Kasai K, McCarley RW, Salisbury DF, Onitsuka T, Demeo S, Yurgelun-Todd D, Kikinis R, Jolesz FA, Shenton ME
Schizophr. Res. 2004 Nov;71(1):65-76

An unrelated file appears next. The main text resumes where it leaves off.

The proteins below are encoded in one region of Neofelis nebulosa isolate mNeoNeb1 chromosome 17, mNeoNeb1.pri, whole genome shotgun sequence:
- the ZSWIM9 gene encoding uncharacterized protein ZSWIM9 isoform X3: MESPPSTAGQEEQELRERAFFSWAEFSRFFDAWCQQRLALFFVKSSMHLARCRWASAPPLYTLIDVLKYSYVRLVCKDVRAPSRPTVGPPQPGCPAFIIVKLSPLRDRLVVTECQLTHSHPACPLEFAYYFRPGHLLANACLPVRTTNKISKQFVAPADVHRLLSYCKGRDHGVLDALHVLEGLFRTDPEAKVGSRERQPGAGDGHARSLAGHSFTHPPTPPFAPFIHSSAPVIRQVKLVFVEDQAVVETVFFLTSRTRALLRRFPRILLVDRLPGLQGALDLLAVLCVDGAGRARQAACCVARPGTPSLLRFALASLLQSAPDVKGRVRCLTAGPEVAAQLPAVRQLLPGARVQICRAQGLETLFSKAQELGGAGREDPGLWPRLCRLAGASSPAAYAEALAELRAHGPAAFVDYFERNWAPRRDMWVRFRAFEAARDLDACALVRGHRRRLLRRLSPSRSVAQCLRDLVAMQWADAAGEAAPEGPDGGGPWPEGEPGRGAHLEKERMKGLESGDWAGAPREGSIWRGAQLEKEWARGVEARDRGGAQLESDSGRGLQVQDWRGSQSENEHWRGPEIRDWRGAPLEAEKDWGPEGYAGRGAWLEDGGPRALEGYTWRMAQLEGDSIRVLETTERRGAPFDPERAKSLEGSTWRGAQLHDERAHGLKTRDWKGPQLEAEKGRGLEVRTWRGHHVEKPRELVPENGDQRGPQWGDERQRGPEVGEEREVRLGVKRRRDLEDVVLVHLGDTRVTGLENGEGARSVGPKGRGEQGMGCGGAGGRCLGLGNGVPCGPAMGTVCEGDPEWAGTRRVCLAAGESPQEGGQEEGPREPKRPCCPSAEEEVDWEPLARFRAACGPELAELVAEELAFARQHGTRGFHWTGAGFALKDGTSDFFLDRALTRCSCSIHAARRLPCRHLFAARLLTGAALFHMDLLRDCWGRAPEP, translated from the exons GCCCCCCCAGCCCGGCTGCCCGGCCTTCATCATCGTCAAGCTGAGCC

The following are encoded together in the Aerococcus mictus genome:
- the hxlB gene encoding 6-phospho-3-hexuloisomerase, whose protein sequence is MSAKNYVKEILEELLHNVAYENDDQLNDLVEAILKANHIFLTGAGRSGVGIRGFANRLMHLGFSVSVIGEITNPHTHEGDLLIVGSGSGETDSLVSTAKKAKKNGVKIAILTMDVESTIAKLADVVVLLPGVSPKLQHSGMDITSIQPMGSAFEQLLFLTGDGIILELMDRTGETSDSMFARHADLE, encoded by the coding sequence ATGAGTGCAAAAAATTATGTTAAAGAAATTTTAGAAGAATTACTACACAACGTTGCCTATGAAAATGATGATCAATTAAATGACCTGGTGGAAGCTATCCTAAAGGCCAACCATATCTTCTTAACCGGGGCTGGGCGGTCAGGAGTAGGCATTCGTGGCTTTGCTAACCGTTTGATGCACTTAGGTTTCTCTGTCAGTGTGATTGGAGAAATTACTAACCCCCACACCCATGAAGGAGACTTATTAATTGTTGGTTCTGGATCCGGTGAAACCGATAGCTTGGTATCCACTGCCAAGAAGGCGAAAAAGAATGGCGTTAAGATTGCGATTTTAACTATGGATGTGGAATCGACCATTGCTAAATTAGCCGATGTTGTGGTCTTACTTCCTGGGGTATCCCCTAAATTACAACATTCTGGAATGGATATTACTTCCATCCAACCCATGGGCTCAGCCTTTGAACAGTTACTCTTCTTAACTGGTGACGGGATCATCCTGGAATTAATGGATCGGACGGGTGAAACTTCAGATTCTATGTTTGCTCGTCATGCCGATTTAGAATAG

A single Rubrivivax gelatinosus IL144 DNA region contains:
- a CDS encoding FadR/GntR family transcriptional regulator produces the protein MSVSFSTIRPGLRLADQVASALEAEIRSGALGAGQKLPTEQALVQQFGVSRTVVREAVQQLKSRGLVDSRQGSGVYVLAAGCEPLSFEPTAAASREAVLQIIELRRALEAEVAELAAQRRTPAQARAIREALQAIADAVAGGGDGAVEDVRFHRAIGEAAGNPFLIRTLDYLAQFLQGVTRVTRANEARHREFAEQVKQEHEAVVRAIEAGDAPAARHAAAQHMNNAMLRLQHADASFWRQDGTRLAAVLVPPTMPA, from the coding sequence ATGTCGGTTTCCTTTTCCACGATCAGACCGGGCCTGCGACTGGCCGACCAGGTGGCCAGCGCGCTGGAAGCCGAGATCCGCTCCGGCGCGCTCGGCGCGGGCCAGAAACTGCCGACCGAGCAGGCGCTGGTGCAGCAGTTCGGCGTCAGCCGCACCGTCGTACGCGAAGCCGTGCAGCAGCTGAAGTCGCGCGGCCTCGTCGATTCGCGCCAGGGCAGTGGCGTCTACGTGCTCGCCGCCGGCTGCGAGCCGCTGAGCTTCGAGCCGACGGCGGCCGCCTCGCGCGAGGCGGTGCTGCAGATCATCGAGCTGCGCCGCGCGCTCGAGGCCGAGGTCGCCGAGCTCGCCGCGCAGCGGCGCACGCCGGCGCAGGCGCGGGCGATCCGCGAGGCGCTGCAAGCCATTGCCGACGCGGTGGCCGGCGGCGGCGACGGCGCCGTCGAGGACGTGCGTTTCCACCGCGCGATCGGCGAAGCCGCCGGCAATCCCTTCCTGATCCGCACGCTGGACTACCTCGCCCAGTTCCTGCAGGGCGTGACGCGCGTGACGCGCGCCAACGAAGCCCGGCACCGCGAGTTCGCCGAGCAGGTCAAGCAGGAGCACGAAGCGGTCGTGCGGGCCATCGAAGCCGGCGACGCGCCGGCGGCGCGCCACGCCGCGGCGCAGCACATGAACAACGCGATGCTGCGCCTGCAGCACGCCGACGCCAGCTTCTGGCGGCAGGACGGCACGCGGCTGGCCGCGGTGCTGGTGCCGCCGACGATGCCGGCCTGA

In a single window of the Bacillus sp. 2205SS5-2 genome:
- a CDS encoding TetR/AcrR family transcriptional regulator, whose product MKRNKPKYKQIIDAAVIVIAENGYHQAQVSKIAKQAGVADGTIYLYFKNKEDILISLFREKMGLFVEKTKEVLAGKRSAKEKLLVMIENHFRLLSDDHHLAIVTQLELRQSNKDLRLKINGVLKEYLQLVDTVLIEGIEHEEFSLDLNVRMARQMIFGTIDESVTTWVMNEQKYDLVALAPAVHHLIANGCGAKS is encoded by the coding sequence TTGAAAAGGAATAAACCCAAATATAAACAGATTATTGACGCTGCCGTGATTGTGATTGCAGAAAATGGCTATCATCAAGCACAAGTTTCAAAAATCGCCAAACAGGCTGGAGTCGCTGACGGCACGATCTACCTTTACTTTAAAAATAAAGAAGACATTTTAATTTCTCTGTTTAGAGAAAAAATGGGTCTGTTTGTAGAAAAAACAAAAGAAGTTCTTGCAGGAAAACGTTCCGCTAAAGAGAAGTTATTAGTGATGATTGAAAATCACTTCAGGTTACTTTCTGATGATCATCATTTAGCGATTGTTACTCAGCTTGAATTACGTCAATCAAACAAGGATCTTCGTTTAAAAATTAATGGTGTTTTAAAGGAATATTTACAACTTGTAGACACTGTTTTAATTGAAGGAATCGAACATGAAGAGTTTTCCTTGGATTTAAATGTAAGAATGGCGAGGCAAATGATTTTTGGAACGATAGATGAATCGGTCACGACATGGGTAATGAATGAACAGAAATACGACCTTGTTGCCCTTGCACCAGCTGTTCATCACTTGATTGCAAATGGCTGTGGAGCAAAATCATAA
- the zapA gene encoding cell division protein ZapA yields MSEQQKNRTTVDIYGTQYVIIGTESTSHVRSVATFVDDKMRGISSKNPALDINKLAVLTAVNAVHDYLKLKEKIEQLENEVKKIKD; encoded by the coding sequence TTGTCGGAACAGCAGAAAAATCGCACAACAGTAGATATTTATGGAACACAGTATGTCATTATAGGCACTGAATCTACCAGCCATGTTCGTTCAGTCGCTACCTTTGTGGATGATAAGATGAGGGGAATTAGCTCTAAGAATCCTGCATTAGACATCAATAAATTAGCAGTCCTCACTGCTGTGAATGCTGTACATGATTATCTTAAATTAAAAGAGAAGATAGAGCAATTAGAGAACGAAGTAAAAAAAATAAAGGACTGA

A high prevalence of abnormal cavum septi pellucidi (CSP) in schizophrenia may reflect neurodevelopmental abnormalities in midline structures of the brain. The relationship, however, between abnormal CSP and clinical symptoms, and with abnormalities in other limbic structures remains unclear, as does the question of whether a similar abnormality is present in affective psychosis. Seventy-four patients at their first hospitalization, 33 with schizophrenia and 41 with affective (mainly manic) psychosis, and 56 healthy control subjects underwent high-spatial-resolution magnetic resonance imaging (MRI). CSP on six slices or more on 0.9375-mm resampled coronal images was categorized as abnormal. The prevalence of abnormal CSP in both schizophrenic patients (26.1%) and affective psychosis patients (18.2%) was significantly higher than was observed in control subjects (8.2%). In schizophrenic patients only, larger CSP was significantly associated with more severe thinking disturbance and smaller left parahippocampal gyrus gray matter volumes. While the relationships between CSP ratings and clinical symptoms did not significantly differ between the two psychosis groups as assessed by the comparison of regression slopes, the association with limbic volumes appeared to be specific to schizophrenic patients. These results suggest that psychosis associated with schizophrenia and affective disorder share, at least to some extent, neurodevelopmental abnormalities involving midline structures and associated psychopathological consequences. However, the association between abnormal CSP and limbic systems may be more specific to schizophrenia.